Holds office U.S. House District 22
"There's a lot of money in this business [marijuana]. I think we should follow the money as in many things in politics." "My sister lives in Colorado, and I've talked to people in Colorado who aren't so concerned about the use of medical marijuana. Although medical marijuana has been turned into, you know, you can come up with any reason to get a doctor to prescribe and a pharmacist to dispense medical marijuana. I think the big issue is dealing with readily avaliable edibles and things that have happened with children and energy and trying to regulate this process which s the reason Jeff Sessions spoke up. I'm more concerned about being a warrior for protecting people and getting them to work and being out there and getting them productive. Medical marijuana is something I supported. When you get into legalizing marijuana, Jeff Sessions does view this as an important issue and it has not been changed in the federal government. The question is that the libertarians say, 'Let the people do what they want.' But at the same time, we're paying for it. It's the cost to the taxpayers. The libertarians also feel that the taxpayers shouldn't be footing the bill for the millions of people who may view marijuana as, maybe, a gateway drug. There's a big debate on whether that's true or not. What's interesting about what Sessions is doing is that he's putting this discussion on the floor. At what point do we move in and rescue people who have gone down the path of addiction? Whether it's gambling. Whether it's drug addiction. And, is marijuana a gateway drug? All these issues have come up again. I think it's good that the conversation is happening. You know, I voted in favor of medical marijuana. And as long as it's in the way that it was framed in New York state: it's gotta be prescribed by a doctor and dispensed by a licensed pharmacist. So, at that point, I worry aboout people being so worried about whether or not they can use marijuana versus whether they can get a job and support their family. We need to refocus what the issues are here. We have a major opioid addiction that is consuming our region and yet we're worried about another drug, whether you call it a drug or not. Maybe marijuana is not a gateway drug. I don't know; I'm not an expert on it. At what point are we gonna talk about people getting back to work so they can, you know, find some dignity and respect and work, take care of their families and have the oppurtunity for a productive life?"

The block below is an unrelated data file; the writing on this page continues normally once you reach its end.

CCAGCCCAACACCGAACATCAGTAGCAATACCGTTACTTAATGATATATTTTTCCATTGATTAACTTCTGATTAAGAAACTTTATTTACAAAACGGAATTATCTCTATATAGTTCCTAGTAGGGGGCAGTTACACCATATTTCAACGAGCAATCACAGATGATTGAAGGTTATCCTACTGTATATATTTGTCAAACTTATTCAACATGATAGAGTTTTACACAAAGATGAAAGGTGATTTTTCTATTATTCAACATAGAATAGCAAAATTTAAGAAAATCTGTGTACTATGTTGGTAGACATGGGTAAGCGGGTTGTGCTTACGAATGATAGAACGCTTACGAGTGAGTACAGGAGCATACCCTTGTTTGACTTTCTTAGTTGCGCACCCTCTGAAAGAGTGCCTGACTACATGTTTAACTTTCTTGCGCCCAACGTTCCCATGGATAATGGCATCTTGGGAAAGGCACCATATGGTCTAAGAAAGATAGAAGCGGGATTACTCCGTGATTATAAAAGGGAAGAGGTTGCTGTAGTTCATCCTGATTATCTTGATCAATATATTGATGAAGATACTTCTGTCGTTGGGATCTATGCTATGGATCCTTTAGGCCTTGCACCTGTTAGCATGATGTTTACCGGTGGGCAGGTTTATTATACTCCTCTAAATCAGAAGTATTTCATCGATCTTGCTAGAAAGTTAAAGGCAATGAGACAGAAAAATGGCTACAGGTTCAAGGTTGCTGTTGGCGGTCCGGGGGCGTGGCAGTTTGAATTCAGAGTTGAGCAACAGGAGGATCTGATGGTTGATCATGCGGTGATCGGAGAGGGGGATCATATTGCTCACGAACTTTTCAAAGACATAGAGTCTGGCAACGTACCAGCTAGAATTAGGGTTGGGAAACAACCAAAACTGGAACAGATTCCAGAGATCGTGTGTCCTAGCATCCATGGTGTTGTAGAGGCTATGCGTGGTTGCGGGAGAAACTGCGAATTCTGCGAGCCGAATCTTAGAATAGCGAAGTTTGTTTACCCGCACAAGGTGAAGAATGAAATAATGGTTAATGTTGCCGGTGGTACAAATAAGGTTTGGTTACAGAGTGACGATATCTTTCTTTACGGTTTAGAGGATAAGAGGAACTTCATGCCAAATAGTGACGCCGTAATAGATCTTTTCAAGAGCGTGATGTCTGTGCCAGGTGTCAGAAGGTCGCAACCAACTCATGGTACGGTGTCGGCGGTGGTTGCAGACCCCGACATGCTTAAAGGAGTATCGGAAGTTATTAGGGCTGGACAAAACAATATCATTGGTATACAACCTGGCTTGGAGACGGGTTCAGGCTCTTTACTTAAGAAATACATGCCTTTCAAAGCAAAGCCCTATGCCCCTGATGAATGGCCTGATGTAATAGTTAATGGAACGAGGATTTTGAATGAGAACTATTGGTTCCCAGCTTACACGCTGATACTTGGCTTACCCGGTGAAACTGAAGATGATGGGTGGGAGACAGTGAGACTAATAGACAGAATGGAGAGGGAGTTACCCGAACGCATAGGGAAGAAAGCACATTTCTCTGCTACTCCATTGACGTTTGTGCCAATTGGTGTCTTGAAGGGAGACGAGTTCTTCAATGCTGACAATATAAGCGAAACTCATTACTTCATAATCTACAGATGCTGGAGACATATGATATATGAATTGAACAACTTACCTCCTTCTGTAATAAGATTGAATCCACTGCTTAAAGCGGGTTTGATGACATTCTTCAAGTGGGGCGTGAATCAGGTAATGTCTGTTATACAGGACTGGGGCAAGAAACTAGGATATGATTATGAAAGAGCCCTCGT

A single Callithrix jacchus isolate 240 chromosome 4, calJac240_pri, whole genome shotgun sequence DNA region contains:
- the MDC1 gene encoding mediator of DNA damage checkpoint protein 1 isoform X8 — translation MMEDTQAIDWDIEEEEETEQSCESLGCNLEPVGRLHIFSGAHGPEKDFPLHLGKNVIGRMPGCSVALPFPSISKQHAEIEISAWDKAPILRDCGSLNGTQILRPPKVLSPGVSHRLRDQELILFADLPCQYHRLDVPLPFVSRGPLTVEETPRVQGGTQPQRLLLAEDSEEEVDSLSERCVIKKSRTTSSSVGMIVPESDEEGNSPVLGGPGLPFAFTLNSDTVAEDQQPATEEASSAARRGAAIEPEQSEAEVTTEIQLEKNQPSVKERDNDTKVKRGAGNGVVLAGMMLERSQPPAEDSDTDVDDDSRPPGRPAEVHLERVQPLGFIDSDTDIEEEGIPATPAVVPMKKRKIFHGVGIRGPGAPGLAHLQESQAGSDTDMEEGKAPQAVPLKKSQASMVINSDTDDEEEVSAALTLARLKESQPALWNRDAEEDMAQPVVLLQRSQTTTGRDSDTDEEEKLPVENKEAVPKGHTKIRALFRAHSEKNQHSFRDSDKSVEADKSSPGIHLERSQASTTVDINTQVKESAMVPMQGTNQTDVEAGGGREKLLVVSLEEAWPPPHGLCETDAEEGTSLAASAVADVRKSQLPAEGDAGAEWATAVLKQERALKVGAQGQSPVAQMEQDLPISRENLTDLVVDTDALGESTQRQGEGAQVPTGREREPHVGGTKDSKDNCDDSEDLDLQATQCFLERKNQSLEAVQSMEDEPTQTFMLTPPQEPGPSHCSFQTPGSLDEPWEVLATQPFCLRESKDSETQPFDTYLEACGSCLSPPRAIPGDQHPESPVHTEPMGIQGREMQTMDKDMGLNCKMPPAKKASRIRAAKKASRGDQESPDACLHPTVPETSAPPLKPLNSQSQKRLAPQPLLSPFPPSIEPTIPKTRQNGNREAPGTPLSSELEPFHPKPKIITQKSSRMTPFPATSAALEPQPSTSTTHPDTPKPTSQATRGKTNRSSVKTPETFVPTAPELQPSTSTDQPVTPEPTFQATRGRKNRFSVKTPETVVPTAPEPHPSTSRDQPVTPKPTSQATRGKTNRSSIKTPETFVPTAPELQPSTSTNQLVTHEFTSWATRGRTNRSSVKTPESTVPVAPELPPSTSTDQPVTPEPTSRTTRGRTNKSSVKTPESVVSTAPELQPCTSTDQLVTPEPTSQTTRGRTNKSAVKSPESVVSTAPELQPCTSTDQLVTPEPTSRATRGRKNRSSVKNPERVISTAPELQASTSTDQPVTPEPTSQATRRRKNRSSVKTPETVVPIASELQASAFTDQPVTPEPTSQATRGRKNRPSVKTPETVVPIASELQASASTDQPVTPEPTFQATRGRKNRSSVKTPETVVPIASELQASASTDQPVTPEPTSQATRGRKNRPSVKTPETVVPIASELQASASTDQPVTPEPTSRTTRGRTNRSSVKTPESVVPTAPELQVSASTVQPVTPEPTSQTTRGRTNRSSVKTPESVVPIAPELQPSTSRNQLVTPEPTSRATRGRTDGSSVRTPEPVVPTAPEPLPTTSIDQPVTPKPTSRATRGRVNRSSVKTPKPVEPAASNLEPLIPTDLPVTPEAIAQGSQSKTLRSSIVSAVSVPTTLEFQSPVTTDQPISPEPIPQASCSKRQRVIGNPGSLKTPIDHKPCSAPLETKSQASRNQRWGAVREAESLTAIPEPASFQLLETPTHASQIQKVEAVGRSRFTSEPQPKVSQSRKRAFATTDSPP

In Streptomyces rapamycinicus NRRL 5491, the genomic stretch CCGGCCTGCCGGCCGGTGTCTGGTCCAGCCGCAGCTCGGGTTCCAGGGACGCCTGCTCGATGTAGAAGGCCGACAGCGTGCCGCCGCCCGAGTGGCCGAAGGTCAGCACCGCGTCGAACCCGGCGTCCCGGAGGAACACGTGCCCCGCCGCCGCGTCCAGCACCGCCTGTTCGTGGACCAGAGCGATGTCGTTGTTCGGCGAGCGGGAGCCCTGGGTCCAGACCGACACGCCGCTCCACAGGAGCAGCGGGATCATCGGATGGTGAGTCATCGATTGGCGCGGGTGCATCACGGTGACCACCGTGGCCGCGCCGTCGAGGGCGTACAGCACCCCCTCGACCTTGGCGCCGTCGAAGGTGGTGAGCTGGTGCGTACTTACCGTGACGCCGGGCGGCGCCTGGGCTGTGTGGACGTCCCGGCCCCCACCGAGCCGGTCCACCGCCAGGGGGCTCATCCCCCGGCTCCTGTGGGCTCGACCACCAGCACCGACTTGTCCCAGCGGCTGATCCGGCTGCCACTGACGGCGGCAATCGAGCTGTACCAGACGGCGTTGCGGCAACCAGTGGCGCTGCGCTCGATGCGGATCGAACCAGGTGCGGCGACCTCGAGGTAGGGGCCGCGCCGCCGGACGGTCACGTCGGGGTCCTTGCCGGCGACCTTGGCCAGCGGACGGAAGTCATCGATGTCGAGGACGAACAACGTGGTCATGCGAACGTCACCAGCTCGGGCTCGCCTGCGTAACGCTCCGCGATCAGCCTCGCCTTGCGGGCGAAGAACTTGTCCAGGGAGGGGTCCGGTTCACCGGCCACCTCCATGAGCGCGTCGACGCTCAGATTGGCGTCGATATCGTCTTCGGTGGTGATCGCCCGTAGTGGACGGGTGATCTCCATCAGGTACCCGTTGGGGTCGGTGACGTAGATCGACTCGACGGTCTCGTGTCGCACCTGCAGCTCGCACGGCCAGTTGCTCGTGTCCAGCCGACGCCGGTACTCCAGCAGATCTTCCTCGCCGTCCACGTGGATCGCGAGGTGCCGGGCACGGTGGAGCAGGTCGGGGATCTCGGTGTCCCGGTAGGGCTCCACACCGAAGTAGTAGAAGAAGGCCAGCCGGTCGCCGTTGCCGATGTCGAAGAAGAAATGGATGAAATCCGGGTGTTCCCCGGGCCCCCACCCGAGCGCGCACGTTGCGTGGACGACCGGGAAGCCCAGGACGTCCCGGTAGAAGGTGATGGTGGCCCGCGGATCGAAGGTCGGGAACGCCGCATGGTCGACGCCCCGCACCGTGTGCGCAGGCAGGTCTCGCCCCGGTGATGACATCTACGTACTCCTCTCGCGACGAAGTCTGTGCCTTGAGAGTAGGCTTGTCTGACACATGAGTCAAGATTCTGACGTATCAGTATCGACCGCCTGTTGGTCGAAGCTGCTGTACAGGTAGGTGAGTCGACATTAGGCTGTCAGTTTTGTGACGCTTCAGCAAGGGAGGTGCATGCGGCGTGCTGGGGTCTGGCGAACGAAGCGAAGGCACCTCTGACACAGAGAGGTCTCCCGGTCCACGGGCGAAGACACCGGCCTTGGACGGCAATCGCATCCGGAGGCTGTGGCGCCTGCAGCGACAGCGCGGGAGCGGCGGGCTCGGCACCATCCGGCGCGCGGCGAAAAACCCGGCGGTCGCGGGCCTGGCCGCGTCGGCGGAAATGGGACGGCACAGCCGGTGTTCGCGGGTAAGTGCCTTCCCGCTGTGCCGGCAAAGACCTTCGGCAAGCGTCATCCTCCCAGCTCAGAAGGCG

On scheduling and re-scheduling efforts in congress, "I suppose. To be perfectly honest with you, I haven't see a lot on that right now. Everybody's talking about other issues. Changing [marijuana scheduling] would be, at least the honest way to do it, the legal way that is fined and let states deal with it. Again, this is Sessions moving in and saying on the federal level, 'We either have to enforce it', as he claims, 'and not put up with it on the state level.'" Or, as you say [to the radio DJ], 'Maybe we could chnge the law.' So, I think it is a valid debate. Right now, I'm not a huge fan of legalizing more drugs. I'm not trying to say that people should or shouldn't use marijuana, especially on the medical side. But, I traveled around this district for a year. I've met with dozens of businesses. Their biggest problem is getting people to work. Who either can pass a drug test, show up to work on time, be prepared, be productive and running machinery and get our manufacturing back on. You know marijuana is prohibited. And if you are someone who is taking marijuana and impaired in your job, you're not going to be productive in helping us bring manufacturing to this community" (1/10/18, 1/10/18)
1410 Longworth House Office Building
Washington, DC 20515